Farming the Genetic Frontier

BRAVE NEW WORLD?

For more than ten thousand years, farmers have improved their crops by letting nature do the breeding and then choosing the tastiest, hardiest, or most productive offspring. This ancient technique was accelerated in the last century through more systematic attempts to oversee the breeding and selection process. Today, however, new scientific techniques are making it possible to design crops with far greater precision and effect than ever before.

The most controversial and important of these techniques are called "transgenic": they allow scientists to engineer new crops by splicing together particular genes rather than relying solely on the uncertain crosses that are the hallmark of traditional crop breeding. For some, the transgenic revolution in biotechnology is a horror. Tinkering with nature's order, they argue, will backfire when engineered genes escape to the wild and disrupt delicately balanced ecosystems. For others, plant engineering is a Promethean step forward that will lead to more nutritious, productive, and disease-resistant crops, which will in turn help alleviate global hunger and reduce the amount of land and pesticides used in agriculture.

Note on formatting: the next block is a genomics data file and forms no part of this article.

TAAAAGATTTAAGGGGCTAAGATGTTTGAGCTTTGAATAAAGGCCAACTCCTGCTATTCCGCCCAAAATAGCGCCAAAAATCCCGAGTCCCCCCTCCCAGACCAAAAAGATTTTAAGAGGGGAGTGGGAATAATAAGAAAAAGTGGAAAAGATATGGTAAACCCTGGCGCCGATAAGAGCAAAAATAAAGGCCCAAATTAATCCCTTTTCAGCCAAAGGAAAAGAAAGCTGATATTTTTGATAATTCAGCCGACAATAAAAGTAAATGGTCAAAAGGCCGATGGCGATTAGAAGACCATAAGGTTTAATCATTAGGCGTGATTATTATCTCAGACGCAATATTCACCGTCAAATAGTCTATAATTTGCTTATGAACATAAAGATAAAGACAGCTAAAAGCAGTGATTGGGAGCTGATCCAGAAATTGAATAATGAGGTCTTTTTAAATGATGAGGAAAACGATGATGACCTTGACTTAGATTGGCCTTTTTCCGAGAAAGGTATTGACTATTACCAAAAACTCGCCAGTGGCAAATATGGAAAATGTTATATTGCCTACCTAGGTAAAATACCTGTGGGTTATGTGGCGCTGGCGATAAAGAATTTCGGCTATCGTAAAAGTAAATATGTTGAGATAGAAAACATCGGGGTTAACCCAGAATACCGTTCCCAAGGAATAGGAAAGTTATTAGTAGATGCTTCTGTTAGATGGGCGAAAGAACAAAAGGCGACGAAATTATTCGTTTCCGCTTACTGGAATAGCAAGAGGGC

The optimists are right about the promise of biotechnology. But in their eagerness to see new crops deployed, the most zealous advocates pretend that genetic engineering is similar to prior agricultural innovations, ignoring the fact that there are indeed substantial differences that call for new types of regulatory oversight. At the other extreme, a vocal minority of detractors has hyped the risks of crop engineering all out of proportion to reality and blocked the new technology's greatest potential contribution: advancing the welfare of poor farmers and consumers around the world through publicly funded crop programs. These divergent factions have made it hard for governments to implement balanced long-term policies for biotechnology.

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